Hello readers! I hope everyone is having a lovely day. The sun is shining (momentarily), the rain has stopped (fleetingly), and I’m thinking about choreography (perpetually).
More specifically, I’ve been thinking about how I learn and store choreography in my memory. I’ve been taking ballet classes again after a college-induced hiatus, and lately the studio has been prepping for a winter show that includes some Nutcracker music. Now, let me take a moment to explain my history with Tchaikovsky’s most famous work: Every year from ages 10-18. 5-8 shows per year. Rehearsals starting in September. Nowadays, if I hear *any* of the Nutcracker music, I break into a cold sweat and the choreography floods into my mind. It’s impossible to sit still, as the counts and countless variations of the evolving choreography assert themselves on my conscious mind.
How do I get to this place? Not the to PTSD-esque symptoms, mind you, but to the place where a piece of music triggers an automatic physical response. It’s not a natural skill. It doesn’t just ‘happen’ in people who have never tried before. Ballet dancers learn a process through which the teachers list and half-demonstrate the steps. The dancers have a minute or so to go over them, and then are expected to not only know what is happening, but make it pretty. While dancing, if I have to think about the next step, it’s already too late.
Admittedly, I learned this skill when I was young, and I’ve always been good at it. I pride myself on only needing to see something new once or twice and then the brain and body have it locked down. As such, I’m having a hard time figuring out how to break it down for newbies to the dance world–specifically ballroom.
- Mimicry! Don’t just stand there while I describe a sequence, nod, and then expect to do it correctly when I turn the music on. Step along with me, follow my arms–this is a skill you learn by doing, not watching.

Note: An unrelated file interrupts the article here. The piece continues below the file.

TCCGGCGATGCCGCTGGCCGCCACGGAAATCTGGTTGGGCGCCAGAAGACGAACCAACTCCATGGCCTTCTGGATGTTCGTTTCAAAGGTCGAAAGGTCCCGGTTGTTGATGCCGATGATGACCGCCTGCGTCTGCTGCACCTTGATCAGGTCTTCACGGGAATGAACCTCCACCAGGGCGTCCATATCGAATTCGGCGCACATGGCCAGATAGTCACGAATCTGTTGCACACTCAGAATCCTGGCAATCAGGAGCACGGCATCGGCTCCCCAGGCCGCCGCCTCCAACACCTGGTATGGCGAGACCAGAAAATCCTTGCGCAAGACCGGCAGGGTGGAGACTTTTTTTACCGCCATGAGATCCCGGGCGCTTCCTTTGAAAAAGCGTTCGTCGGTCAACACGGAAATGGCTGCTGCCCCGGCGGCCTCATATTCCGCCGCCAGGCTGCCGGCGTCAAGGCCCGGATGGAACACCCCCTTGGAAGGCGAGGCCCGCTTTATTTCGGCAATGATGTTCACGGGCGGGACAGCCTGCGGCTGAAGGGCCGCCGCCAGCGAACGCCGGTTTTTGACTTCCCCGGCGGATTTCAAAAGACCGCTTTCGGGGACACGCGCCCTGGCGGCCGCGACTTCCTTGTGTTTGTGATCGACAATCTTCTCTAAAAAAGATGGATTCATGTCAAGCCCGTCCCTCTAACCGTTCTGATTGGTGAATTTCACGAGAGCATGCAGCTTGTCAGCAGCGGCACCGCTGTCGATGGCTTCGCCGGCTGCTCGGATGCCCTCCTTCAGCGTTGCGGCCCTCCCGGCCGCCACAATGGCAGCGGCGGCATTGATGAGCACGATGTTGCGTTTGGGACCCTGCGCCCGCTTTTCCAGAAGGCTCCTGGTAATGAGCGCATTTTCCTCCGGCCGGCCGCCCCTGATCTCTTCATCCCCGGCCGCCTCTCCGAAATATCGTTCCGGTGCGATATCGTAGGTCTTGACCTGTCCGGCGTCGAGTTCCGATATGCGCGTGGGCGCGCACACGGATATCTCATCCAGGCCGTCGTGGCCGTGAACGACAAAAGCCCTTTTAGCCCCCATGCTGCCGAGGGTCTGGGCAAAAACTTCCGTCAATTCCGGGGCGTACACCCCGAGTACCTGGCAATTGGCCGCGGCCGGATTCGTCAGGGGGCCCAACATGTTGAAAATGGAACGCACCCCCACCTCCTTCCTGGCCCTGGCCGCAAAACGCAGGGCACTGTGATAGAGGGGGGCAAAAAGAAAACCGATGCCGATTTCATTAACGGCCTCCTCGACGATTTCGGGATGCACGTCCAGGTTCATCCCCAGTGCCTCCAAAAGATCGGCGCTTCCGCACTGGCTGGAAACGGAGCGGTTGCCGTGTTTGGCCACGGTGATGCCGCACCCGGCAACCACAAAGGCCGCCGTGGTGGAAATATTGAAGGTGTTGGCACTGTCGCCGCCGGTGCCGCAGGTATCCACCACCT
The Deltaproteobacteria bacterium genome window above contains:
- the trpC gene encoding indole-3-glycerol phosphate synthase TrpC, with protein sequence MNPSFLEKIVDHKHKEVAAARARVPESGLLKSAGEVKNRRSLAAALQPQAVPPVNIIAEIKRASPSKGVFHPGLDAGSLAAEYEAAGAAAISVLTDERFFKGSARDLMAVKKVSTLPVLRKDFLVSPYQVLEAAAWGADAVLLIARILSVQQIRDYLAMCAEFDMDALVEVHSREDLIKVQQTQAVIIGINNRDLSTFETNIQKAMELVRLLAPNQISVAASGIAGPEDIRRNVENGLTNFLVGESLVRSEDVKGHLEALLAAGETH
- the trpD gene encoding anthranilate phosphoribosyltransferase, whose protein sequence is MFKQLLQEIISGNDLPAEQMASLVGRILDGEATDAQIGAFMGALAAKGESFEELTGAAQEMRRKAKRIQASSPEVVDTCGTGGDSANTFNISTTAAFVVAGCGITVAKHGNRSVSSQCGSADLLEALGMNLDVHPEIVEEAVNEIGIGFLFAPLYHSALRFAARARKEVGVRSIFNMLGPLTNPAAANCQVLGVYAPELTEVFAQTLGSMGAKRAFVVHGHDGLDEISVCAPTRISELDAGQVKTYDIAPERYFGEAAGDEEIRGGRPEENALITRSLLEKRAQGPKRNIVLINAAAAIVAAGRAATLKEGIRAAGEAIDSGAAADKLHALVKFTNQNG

- Listen to the music outside of practice. Bored in class? Play the music in your head! Think about the steps. Scribble them in the margins of your notes. Draw little footprints of the sequences on the backs of your tests to amuse your TAs.
- Learn where your feet and other body-parts go by touch, not sight. Proprioception is a magical thing. Yes, we have a mirror in the studio, yes, you might first have to look to make sure your arms aren’t doing T-rex impressions. But when you perform, there will be no mirror, only an audience who doesn’t want to watch you gaze at your feet the whole time. And when you social dance, you want to be able stare adoringly into your partner’s eyes–or awkwardly over his or her shoulder, whichever the case may be.
All of this is about training yourself to associate movements with music in a given order, and that falls to the parts of the brain that control short-term to long-term memory consolidation and spatial reasoning. Conveniently, those processes are both contained in one deep, seahorse-shaped structure that is capable of lots of Long-Term Potentiation–persistent strengthening of synapse groups involved in learning.
Yes, the Nueroscientist in me is bursting out squealing “I’m relevant!”
So often people say to me, “I can’t do it, I have two left feet, I can’t remember stuff.” To which I’m tempted to say, “You have a hippocampus, you’ll be fine. Just try it again.”